Editor's Choice for the Week of December 28, 2009: Paying for Healthcare, and Holiday Sales

More On Legal & Compliance

from The Advisor's Professional Library
  • Trading Practices and Errors When SEC-registered investment advisors conduct annual audits of firm policies and procedures, they should pay close attention to trading practices.  Though usually not required to, state-registered advisors should look at their trading practices and revise policies that do not fully protect clients.
  • Client Communication and Miscommunication RIA policies and procedures must specify what type of communications should be retained. The safest course of action is for RIAs to retain all communications—to clients, from clients, and about client accounts.  To comply with fiduciary obligations, communications must be thorough and not mislead.

The big news last week was the Senate passing the Patient Protection and Affordable Care Act, its version of a healthcare reform bill, along strict party lines on Christmas Eve by a vote of 60-39 (Republican Jim Bunning, the baseball Hall of Fame pitcher and lameduck junior senator from Kentucky, had family commitments, of all things, and missed the vote). While both House and Senate are off until the week of January 5, much of the first month of the New Year will be taken up with a conference committee trying to come up with legislation that will pass muster in both chambers and, ideally, not add to your clients' tax burden or the federal deficit.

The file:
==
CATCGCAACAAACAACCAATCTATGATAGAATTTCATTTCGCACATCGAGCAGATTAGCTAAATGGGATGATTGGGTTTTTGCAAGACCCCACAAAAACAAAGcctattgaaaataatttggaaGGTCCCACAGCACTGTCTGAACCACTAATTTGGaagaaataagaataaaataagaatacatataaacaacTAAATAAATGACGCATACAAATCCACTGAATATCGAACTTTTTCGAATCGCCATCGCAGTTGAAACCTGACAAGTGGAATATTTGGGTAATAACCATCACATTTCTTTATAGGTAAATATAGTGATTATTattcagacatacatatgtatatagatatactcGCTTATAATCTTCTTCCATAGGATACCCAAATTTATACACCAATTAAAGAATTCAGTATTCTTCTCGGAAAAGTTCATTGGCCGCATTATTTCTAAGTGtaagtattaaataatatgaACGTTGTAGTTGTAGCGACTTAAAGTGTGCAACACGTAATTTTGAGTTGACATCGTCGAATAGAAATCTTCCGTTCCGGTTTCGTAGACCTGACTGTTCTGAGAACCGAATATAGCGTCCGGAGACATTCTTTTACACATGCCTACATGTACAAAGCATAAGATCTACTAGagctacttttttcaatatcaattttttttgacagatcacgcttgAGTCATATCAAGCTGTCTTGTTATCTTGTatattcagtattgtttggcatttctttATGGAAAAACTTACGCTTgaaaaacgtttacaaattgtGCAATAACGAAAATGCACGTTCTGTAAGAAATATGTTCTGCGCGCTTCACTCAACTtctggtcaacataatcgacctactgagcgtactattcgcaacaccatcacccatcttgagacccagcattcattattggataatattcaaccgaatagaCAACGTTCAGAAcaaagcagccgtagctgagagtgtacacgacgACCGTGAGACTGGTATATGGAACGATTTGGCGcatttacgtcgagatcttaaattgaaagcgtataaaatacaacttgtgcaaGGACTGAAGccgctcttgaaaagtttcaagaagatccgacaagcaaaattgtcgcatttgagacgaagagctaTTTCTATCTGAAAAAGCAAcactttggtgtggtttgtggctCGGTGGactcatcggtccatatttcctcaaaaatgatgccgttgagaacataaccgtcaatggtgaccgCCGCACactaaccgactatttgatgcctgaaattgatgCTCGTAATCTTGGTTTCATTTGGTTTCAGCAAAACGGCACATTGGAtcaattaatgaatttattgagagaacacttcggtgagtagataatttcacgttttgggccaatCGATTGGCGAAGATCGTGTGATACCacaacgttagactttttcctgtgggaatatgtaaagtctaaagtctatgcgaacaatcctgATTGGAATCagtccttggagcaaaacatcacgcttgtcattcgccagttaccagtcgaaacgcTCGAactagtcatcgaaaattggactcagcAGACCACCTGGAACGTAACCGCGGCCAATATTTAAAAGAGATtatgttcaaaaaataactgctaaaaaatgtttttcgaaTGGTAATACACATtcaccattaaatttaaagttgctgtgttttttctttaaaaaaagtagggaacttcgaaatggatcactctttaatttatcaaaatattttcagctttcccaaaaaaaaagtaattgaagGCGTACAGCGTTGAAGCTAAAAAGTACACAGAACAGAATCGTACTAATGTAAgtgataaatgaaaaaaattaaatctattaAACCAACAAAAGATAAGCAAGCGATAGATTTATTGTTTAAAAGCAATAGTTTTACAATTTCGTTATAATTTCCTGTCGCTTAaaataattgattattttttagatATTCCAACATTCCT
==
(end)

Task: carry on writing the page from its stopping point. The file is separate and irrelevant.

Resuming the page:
The Congressional Budget Office on December 19th estimated that if enacted, the legislation would increase to 94% (from 83%) the number of nonelderly Americans covered by some form of health insurance.

On December 23, the CBO director's blog released an estimate on what the Senate bill would mean for Medicare funding; it said the legislation would cut growth in Medicare payments to roughly 6% annually rather than at the 8% clip at which it has been growing.

This last holiday-shortened week of the year will also see reports on retail sales, the Conference Board consumer confidence index, the State Street Investor Confidence Index, the Case-Shiller home price index, and weekly jobless claims.

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